Dec 3, 2012
Marc Johnson is a criminally overlooked bass player.
Check out the Downbeat and JazzTimes polls, and you’ll find the established greats (Charlie Haden), the young hotshots (Esperanza Spalding) and the current mainstays (Christian McBride) all feted, By Johnson, whose innovative work spans the past thirty years, is overlooked. . His latest CD, his second close creation with his wife, pianist Eliane Elias, is called Swept Away (ECM), and stands as one of the finest collaborative jazz releases of the year.
From his time as the final bass player in the Bill Evans Trio, to his work with one-off pairings and continuing collaborations with top players, Marc Johnson has shown himself as one of the most consistently melodic and inventive players on the scene. His series of recordings over the past thirty years with great electric guitarists– Pat Metheny, Pat Martino, John Scofield, Bill Frisell and John Abercrombie – are all treats to hear.
In 2005, Johnson released Shades of Jade, a critically acclaimed CD on ECM that boasted Elias on piano, John Scofield on guitar, Joey Baron on drums and Joe Lovano on sax. Swept Away picks up where that release left off. The music is lyrical and romantic, but never in a saccharine or obvious manner. The tunes are all written by either Johnson or Elias (save for a memorable bass solo version of the traditional “Shenandoah”) and their playing locks in tight from the opening title track, through the delightful “B is for Butterfly” and meditative “Inside Her Old Music Box”. Johnson’s bowing on the last tune is particularly moving.
I spoke with Marc as he was finishing a leg of their tour, and discussed the positives and negatives of working with your spouse, the way he constructs bass lines for more than mere support, and how he plays with different musicians. Click here to listen to Podcast 318, including musical selections:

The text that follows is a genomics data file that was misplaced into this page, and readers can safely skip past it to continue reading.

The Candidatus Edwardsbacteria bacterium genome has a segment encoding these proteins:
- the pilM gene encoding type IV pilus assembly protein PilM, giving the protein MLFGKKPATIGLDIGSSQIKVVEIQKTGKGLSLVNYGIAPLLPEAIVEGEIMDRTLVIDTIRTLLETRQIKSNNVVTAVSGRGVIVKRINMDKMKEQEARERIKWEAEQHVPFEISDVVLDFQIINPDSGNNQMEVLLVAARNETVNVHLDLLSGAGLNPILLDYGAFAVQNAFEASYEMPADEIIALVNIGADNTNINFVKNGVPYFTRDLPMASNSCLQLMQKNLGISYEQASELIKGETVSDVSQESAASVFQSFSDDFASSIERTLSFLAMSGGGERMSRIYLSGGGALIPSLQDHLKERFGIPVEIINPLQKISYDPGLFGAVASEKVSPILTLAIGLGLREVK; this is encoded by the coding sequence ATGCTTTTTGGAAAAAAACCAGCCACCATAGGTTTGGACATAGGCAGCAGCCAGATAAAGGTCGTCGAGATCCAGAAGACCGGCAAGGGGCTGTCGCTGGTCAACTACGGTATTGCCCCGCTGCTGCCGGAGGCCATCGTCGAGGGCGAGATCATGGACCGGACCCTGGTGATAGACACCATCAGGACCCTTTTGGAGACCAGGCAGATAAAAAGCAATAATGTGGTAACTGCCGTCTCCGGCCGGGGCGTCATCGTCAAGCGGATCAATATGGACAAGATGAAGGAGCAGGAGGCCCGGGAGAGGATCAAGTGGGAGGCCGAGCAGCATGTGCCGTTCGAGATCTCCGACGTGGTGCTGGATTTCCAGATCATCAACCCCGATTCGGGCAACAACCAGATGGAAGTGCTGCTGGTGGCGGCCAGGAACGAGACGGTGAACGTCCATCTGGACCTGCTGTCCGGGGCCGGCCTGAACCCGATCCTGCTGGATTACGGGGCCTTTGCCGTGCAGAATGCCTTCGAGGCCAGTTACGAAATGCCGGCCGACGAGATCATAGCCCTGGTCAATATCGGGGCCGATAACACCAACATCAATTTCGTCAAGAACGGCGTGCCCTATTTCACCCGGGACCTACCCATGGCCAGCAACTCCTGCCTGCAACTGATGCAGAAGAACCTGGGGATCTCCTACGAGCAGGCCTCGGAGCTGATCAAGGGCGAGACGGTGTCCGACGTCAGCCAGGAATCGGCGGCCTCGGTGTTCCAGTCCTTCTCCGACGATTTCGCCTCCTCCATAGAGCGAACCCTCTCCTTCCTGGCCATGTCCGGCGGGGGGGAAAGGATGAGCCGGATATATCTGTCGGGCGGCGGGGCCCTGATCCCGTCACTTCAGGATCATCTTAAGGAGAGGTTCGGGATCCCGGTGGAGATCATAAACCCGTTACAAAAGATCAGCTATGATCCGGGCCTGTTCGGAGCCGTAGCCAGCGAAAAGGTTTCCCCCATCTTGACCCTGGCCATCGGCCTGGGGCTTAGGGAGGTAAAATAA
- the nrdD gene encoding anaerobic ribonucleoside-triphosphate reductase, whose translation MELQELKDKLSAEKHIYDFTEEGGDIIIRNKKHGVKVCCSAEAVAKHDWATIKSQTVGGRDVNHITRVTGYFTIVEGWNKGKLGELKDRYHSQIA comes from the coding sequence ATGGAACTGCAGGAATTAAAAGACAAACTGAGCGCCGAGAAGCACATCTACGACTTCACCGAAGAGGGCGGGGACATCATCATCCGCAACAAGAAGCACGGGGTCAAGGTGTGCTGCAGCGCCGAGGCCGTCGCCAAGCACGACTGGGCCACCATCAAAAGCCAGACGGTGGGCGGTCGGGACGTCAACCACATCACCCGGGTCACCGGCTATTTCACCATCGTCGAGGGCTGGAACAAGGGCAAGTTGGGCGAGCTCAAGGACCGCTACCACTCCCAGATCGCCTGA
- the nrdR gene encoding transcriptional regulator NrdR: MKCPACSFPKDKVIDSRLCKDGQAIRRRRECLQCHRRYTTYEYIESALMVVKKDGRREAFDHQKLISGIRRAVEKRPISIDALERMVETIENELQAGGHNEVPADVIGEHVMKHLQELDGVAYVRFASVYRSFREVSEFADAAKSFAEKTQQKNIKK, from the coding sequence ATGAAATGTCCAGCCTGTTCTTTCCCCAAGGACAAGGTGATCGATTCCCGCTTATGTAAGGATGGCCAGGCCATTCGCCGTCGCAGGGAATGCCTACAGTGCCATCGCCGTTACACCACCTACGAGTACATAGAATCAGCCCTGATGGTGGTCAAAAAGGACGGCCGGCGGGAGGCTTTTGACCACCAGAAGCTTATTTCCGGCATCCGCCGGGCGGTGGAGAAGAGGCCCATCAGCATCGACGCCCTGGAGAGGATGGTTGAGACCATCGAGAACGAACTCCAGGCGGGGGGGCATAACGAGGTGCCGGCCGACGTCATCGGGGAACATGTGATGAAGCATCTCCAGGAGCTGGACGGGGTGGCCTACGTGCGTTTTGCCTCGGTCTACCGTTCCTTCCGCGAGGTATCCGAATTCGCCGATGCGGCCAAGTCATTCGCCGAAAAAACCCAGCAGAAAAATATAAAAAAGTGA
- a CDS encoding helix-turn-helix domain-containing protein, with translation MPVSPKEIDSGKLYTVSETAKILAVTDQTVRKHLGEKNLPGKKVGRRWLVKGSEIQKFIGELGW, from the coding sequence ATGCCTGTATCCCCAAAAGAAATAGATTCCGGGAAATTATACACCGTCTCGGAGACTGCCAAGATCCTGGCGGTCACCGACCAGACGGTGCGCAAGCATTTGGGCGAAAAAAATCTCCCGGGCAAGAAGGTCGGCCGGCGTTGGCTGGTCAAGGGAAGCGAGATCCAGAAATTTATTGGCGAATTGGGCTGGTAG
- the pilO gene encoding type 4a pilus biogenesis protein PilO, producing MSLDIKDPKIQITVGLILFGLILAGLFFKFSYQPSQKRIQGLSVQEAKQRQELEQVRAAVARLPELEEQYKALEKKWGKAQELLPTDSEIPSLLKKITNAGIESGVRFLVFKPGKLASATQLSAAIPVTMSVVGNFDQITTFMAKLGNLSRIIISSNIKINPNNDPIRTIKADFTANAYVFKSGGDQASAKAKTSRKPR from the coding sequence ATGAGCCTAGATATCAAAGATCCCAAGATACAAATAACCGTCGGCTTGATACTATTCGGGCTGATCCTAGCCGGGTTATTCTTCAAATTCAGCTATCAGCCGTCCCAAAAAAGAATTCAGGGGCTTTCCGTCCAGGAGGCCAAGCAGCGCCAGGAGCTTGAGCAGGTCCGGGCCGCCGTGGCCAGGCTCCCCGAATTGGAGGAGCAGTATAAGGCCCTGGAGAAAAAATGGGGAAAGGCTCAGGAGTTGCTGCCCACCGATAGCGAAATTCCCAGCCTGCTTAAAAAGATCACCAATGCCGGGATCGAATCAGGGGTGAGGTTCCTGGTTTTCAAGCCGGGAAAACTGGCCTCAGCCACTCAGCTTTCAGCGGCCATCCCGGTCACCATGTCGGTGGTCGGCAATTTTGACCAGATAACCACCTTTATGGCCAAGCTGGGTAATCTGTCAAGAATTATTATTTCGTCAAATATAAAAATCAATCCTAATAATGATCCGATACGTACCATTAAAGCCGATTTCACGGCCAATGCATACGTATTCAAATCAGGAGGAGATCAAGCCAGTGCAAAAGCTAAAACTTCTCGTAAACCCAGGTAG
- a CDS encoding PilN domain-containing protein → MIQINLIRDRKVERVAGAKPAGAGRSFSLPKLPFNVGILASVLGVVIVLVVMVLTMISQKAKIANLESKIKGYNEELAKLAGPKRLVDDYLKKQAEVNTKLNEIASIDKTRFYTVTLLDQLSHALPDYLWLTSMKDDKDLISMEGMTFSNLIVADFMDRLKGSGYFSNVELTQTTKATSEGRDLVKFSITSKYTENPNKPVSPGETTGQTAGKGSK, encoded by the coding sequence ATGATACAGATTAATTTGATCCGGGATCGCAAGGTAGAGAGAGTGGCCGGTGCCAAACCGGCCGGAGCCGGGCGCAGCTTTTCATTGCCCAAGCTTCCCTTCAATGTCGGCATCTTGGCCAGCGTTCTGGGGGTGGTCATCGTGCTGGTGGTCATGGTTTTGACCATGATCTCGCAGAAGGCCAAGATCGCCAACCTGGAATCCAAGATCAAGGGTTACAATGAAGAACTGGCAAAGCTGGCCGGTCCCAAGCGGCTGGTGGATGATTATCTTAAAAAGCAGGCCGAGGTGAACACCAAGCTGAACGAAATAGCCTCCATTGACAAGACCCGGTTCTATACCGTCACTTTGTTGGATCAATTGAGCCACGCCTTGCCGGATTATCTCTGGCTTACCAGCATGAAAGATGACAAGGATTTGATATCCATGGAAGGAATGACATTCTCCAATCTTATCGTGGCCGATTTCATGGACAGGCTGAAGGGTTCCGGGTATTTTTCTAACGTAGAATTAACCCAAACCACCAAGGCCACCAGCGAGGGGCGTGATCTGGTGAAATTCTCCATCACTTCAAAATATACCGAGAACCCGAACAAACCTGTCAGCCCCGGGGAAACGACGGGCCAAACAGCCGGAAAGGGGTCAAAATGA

Marc Johnson – “Black is the Color of My True Love’s Hair” from Bass Desires. In 1985 Johnson decided to record with twin lead guitarists, and he tapped two of the best – Bill Frisell and “gunslinger” John Scofield”, which came to be called “one of the most auspicious (pairings) since John McLaughlin and Carlos Santana”. The quartet was anchored by Peter Erskine on drums.
John Abercrombie – “Epilogue” from The Third Quartet. This 2006 session featured Johnson and one of his favorite drummer, Joey Baron anchoring the rhythm section behind Abercrombie’s guitar and Mark Feldman’s violin. The song was written by Bill Evans, in whose trio Johnson filled the bass at the end of the 1970’s.
Marc Johnson/Eliane Elias – “Inside Her Old Music Box“ and “B is for Butterfly” from Swept Away. With Joey Baron on drums and Joe Lovano guesting on a few tracks on sax, this is an all-star release that lives up to its billing. Whether he is bowing the bass (the former track) or taking an extended melodic solo (the latter), Johnson adds more than just rhythmic support to the band.
Marc Johnson & Eric Longsworth – “Her Majesty (The Turtle)” from If Trees Could Fly. One of the more interesting “one-off” projects Johnson has worked on, matching two lower register string instruments in a series of duets. Check out Longsworth’s technique – as Johnson said, he plays the electric cello very much like a guitar.